This is one of my favorite “scenic” shot.
This African Elephant was wading along the water towards a large lala palm at Imagine dam at Phinda Private Game Reserve, South Africa.
Picture Data: Camera: Canon EOS D30 / Lens: Canon L IS 100-400mm at 150mm/ Mode: AV / Shutter Speed: 1/750s / Aperture: f/5.6 / ISO: 200 / Exposure Correction -0.5eV / Metering: Central weighted / White balance: Auto / Center point focus only / Time: mid afternoon / cropped to approx 80% / Freehand from vehicle
I case you are in Nashville today it would great if you could come to my gallery tonight to learn more about Elephants 🙂
Click here for more information: https://christiansperka.wordpress.com/2012/02/29/video-invitation-intelligent-giants-the-nashville-zoo-elephants/
In the last few weeks a few people have asked me if I could also put some of my scenic “non-animal” pictures on the blog.
Even if it is not my focus (I usually target things that can move :-)) I will post a few of my scenic shots over the next few weeks.
So here we go. The first picture is – predictably – from South Africa!
It is a view over the Mkuze Game Reserve, Kwazulu Natal, South Africa. The picture was taken from high ground in then north of Phinda Private Game Reserve in the early hours of the morning.
[View all Pictures of the Week 2012]
Leopards are my favorite species of cats!
Since 2002 I am supporting a leopard conservation project in South Africa. It is called the Munyawana Leopard Project.
This week’s picture is of one of the female project leopards walking the boundries of her territory at dusk.
If you like to know more about this project and the organisation which runs the project go to www.panthera.org/programs/leopard/munyawana-leopard-project.
If you like to see more of my pictures taken for the project go to www.sperka.biz/mlp.
For more leopard images from my various trips to southern Africa go to www.sperka.biz/leopard.
The Leopard (Panthera pardus) is the smallest of the four “big cats” in the genus Panthera, the other three being the tiger, lion, and jaguar. It was once distributed across eastern and southern Asia and Africa, from Siberia to South Africa, but its range of distribution has decreased radically because of hunting and loss of habitat. It is now chiefly found in sub-Saharan Africa; there are also fragmented populations in the Indian subcontinent, Sri Lanka, Indochina, Malaysia, Indonesia, and China. Because of its declining range and population, it is listed as a “Near Threatened” species on the IUCN Red List.
Compared to the other “big cats”, the leopard has relatively short legs and a long body with a large skull. Both leopards and jaguars that are melanistic (completely black or very dark) are known as black panthers. The species’ success in the wild is in part due to its opportunistic hunting behavior, its adaptability to habitats, its ability to run at speeds approaching 58 kilometres per hour (36 mph), its unequaled ability to climb trees even when carrying a heavy carcass, and its notorious ability for stealth.
This week’s picture of a male Bateleur was taken at Phinda Private Game Reserve, Kwazulu Natal South Africa.
To review all 2011 pictures of the week go to www.sperka.biz/potw2011/slideshow
About Bateleur …
The Bateleur (Terathopius ecaudatus) is a medium-sized eagle. It is a common resident species of the open savanna country in Sub-Saharan Africa. Bateleurs pair for life, and will use the same nest for a number of years. Unpaired birds, presumably from a previous clutch, will sometimes help at the nest. The Bateleur is a colourful species with a very short tail which makes it unmistakable in flight. Immature birds are brown with white dappling. The prey of this raptor is mostly birds and also small mammals; it also takes carrion. “Bateleur” is French for “tight-rope walker”. This name describes the bird’s characteristic habit of tipping the ends of its wings when flying, as if catching its balance.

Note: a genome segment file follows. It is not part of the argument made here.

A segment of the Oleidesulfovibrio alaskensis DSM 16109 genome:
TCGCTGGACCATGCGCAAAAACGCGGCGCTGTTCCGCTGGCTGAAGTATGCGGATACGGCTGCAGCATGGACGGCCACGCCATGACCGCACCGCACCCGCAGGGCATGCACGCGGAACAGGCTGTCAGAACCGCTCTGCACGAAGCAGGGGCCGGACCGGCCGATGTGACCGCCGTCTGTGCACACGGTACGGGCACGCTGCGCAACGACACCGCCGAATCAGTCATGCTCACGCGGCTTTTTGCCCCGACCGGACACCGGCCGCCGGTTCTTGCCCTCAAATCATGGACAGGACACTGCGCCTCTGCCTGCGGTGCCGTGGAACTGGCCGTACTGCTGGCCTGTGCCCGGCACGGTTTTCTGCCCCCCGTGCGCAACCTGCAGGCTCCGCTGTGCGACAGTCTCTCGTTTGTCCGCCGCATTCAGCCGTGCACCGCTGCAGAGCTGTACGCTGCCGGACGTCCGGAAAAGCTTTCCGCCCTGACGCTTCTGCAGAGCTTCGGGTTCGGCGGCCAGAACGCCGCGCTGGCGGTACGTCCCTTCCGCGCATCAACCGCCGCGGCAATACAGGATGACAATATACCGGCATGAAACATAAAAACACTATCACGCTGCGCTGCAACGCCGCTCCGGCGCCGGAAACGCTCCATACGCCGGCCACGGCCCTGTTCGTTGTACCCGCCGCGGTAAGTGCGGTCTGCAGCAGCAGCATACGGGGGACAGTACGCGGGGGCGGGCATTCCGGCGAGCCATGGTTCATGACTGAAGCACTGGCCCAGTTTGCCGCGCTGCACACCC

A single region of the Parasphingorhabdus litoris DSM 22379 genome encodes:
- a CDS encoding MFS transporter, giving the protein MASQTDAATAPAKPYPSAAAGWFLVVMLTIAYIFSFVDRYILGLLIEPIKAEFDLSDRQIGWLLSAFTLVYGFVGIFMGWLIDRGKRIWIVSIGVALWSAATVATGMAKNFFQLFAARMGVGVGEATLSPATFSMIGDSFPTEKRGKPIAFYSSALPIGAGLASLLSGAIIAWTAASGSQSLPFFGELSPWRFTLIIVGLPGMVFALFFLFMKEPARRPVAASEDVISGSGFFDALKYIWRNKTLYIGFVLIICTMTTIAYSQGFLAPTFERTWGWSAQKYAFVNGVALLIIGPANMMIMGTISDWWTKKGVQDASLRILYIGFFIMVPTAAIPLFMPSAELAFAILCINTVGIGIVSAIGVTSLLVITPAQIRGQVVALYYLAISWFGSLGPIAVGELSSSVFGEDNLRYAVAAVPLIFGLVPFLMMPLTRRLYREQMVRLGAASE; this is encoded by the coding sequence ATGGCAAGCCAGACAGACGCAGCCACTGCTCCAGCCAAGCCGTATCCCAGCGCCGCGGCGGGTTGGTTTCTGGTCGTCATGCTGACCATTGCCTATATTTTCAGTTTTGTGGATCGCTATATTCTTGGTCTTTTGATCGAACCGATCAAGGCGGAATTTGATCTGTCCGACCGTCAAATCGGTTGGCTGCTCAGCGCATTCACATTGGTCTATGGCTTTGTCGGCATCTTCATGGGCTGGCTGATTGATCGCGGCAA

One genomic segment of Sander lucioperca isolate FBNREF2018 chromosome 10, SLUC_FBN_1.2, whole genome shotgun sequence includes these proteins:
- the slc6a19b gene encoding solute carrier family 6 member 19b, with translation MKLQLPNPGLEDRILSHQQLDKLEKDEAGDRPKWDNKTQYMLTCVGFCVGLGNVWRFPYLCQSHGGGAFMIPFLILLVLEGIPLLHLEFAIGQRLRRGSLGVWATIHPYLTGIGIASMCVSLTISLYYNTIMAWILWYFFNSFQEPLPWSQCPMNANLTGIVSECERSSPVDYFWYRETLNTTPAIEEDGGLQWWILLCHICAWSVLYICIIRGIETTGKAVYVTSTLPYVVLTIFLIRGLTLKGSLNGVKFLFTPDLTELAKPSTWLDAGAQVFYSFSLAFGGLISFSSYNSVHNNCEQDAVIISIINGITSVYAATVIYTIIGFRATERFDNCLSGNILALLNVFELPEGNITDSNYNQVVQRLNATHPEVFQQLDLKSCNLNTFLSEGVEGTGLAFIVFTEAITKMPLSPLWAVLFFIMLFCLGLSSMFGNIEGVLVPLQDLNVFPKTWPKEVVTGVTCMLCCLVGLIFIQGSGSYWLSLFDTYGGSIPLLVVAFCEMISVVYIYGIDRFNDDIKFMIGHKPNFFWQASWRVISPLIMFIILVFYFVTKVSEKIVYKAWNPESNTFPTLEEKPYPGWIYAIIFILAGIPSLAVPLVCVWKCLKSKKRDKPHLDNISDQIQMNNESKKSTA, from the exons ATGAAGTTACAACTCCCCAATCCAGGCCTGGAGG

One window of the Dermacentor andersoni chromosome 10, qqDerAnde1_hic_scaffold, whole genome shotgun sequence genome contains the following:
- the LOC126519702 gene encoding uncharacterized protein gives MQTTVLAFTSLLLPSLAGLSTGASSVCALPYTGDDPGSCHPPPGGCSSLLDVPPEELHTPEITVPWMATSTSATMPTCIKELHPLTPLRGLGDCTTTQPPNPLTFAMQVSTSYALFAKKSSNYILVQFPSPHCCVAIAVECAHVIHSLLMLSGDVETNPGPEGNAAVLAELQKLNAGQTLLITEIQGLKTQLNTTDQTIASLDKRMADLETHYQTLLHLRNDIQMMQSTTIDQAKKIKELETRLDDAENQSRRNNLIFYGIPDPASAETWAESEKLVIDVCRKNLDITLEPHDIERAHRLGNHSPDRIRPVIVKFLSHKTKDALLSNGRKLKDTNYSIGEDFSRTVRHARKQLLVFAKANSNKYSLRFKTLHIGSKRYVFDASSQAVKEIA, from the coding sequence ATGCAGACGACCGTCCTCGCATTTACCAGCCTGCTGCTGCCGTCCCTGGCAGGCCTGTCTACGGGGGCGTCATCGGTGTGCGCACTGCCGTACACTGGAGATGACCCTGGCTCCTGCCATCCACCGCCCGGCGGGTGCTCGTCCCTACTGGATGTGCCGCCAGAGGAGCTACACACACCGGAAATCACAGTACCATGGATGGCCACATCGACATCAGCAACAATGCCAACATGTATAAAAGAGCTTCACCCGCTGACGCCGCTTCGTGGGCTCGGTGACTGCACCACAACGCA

For more Bateleur pictures go to www.sperka.biz/bateleur
This week’s picture of a South African Giraffes was taken at Kings Camp, Timbavati Game Reserve, South Africa.
Enjoy the picture!
For more Giraffe pictures go to www.sperka.biz/giraffe (Wild South African Giraffes) or www.sperka.biz/giraffes (Masai Giraffes at the Nashville Zoo)
The Giraffe (Giraffa camelopardalis) is the tallest of all land-living animal species, and the largest ruminant. Its scientific name refers to its irregular patches of color on a light background, which bear a vague resemblance to a Leopard’s spots, and its face, which is similar to that of a camel. In addition to these features, the Giraffe is noted for its extremely long neck and legs and prominent horns. It stands 5–6 m (16–20 ft) tall and has an average weight of 1,200 kg (2,600 lb) for males and 830 kilograms (1,800 lb) for females.
It is classified under the family Giraffidae, along with its closest relative, the Okapi. Different authorities have recognized different numbers of subspecies, differentiated by size, coloration, coat pattern and range. Up to nine subspecies are recognized:
G. c. angolensis (Smoky or Angolan)
G. c. antiquorum (Kordofan)
G. c. camelopardalis (Nubian)
G. c. giraffa (South African)
G. c. peralta (West African)
G. c. reticulata (Reticulated or Somali)
G. c. rothschildi (Rothchild)
G. c. thornicrofti (Thornicroft or Rhodesian)
G. c. tippelskirchi (Massai)
My pictures are mainly of South African Giraffes (www.sperka.biz/giraffe) and of Masai Giraffes(www.sperka.biz/giraffes).
I have created 50 new wildlife poster for the holiday season 2011.
Have a look at this short video to view the images. Enjoy them!
You can find the posters at www.sperka.biz/csp